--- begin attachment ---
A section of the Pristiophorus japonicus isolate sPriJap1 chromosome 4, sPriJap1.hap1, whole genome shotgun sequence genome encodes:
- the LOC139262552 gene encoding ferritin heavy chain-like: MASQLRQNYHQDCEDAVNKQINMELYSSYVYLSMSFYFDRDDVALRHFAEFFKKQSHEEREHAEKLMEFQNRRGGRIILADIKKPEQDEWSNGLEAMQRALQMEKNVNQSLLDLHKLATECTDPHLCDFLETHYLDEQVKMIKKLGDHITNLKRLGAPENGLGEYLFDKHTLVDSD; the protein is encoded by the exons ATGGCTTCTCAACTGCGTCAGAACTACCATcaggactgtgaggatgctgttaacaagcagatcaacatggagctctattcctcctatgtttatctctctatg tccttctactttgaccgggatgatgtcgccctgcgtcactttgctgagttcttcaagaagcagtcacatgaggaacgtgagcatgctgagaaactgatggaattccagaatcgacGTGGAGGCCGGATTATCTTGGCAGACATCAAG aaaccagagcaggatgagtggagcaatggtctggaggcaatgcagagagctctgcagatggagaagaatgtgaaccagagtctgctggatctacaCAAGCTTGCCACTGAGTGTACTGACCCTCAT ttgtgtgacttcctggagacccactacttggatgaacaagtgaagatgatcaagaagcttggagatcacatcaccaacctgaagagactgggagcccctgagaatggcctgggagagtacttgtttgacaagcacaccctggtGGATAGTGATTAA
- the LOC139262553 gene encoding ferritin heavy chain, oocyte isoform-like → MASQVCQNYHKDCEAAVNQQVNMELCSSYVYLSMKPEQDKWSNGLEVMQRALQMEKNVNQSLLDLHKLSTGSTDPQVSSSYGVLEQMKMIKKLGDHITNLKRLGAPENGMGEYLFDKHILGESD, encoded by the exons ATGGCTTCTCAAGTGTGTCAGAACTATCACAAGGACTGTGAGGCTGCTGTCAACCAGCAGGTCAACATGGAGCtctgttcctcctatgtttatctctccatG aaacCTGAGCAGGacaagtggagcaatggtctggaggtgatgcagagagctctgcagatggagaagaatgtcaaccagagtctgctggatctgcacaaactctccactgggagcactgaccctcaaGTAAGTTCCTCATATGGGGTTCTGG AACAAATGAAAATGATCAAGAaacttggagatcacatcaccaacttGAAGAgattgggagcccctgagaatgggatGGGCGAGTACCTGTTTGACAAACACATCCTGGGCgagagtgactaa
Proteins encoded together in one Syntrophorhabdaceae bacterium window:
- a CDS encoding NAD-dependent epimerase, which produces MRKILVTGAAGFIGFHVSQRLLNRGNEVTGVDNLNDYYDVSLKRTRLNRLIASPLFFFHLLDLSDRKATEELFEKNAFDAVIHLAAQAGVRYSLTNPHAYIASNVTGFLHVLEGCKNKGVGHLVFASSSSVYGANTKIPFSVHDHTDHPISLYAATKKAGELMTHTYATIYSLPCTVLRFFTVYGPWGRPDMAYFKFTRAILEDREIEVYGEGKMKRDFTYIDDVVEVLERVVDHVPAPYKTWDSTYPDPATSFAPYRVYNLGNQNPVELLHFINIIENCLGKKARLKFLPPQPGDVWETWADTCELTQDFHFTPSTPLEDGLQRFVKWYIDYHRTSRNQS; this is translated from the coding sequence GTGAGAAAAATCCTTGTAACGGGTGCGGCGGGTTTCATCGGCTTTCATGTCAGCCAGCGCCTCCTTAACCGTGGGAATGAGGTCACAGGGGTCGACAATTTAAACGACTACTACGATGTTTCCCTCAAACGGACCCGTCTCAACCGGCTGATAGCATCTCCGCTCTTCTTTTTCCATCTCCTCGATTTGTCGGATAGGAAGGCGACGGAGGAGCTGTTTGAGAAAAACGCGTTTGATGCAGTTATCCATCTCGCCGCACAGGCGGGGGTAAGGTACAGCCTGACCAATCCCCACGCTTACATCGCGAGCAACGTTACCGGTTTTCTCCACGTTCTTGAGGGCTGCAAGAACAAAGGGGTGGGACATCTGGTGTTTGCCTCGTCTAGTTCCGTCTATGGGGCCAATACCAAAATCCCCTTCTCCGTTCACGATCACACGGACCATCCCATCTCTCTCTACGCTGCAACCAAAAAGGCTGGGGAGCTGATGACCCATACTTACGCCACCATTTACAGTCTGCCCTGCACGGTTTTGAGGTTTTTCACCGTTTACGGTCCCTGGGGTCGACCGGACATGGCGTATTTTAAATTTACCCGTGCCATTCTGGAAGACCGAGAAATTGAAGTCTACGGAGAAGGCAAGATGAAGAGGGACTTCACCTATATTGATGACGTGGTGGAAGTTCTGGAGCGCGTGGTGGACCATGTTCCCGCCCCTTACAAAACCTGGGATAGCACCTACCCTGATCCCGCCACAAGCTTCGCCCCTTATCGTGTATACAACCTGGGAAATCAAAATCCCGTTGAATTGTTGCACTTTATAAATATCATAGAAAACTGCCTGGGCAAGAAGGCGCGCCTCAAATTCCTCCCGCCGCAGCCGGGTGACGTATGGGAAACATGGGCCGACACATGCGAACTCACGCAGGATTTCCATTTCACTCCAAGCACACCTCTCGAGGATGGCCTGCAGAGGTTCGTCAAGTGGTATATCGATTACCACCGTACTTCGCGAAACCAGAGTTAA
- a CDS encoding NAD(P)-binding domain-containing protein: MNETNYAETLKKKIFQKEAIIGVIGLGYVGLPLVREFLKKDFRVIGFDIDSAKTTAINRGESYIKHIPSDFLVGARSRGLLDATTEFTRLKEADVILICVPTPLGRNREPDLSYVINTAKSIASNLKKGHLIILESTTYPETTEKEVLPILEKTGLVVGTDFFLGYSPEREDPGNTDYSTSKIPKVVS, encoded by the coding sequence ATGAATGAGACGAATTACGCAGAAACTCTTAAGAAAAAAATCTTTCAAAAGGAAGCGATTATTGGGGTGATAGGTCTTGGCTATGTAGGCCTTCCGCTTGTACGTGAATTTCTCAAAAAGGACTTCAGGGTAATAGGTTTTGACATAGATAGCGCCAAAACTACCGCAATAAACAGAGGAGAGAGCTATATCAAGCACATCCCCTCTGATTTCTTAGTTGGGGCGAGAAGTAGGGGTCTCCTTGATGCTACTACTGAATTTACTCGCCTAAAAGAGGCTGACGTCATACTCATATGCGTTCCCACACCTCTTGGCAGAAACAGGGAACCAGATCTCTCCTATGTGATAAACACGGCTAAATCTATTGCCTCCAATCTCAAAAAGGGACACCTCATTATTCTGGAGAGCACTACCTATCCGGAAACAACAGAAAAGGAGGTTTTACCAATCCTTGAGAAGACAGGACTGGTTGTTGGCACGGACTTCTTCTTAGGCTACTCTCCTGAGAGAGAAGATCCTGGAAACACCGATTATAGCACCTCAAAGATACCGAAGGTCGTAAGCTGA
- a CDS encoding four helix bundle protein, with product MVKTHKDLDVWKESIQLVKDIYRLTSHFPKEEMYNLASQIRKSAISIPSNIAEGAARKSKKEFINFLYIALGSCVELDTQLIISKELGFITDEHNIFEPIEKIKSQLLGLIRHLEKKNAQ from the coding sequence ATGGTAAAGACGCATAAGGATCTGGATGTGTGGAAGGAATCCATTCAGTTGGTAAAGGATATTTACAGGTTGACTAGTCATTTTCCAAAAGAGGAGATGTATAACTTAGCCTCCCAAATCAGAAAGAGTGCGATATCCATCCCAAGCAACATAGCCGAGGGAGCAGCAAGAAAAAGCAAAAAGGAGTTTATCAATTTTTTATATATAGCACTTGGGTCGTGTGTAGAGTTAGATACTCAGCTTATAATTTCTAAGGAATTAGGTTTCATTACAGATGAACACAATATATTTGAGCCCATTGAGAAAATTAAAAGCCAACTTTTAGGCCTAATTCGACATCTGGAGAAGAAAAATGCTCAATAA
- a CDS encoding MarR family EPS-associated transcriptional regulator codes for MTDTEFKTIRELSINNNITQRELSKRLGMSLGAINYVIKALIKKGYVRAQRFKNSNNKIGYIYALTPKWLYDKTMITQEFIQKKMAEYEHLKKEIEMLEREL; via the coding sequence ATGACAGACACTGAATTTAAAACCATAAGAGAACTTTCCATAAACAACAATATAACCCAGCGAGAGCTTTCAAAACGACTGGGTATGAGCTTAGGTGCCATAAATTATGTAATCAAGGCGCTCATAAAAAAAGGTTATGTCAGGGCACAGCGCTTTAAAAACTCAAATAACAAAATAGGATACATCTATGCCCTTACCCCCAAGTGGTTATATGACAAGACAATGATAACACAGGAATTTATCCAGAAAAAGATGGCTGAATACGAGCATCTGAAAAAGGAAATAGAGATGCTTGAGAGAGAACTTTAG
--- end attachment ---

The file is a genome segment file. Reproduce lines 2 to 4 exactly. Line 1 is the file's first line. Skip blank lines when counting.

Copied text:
- the LOC139262552 gene encoding ferritin heavy chain-like: MASQLRQNYHQDCEDAVNKQINMELYSSYVYLSMSFYFDRDDVALRHFAEFFKKQSHEEREHAEKLMEFQNRRGGRIILADIKKPEQDEWSNGLEAMQRALQMEKNVNQSLLDLHKLATECTDPHLCDFLETHYLDEQVKMIKKLGDHITNLKRLGAPENGLGEYLFDKHTLVDSD; the protein is encoded by the exons ATGGCTTCTCAACTGCGTCAGAACTACCATcaggactgtgaggatgctgttaacaagcagatcaacatggagctctattcctcctatgtttatctctctatg tccttctactttgaccgggatgatgtcgccctgcgtcactttgctgagttcttcaagaagcagtcacatgaggaacgtgagcatgctgagaaactgatggaattccagaatcgacGTGGAGGCCGGATTATCTTGGCAGACATCAAG aaaccagagcaggatgagtggagcaatggtctggaggcaatgcagagagctctgcagatggagaagaatgtgaaccagagtctgctggatctacaCAAGCTTGCCACTGAGTGTACTGACCCTCAT ttgtgtgacttcctggagacccactacttggatgaacaagtgaagatgatcaagaagcttggagatcacatcaccaacctgaagagactgggagcccctgagaatggcctgggagagtacttgtttgacaagcacaccctggtGGATAGTGATTAA
- the LOC139262553 gene encoding ferritin heavy chain, oocyte isoform-like → MASQVCQNYHKDCEAAVNQQVNMELCSSYVYLSMKPEQDKWSNGLEVMQRALQMEKNVNQSLLDLHKLSTGSTDPQVSSSYGVLEQMKMIKKLGDHITNLKRLGAPENGMGEYLFDKHILGESD, encoded by the exons ATGGCTTCTCAAGTGTGTCAGAACTATCACAAGGACTGTGAGGCTGCTGTCAACCAGCAGGTCAACATGGAGCtctgttcctcctatgtttatctctccatG aaacCTGAGCAGGacaagtggagcaatggtctggaggtgatgcagagagctctgcagatggagaagaatgtcaaccagagtctgctggatctgcacaaactctccactgggagcactgaccctcaaGTAAGTTCCTCATATGGGGTTCTGG AACAAATGAAAATGATCAAGAaacttggagatcacatcaccaacttGAAGAgattgggagcccctgagaatgggatGGGCGAGTACCTGTTTGACAAACACATCCTGGGCgagagtgactaa
Proteins encoded together in one Syntrophorhabdaceae bacterium window: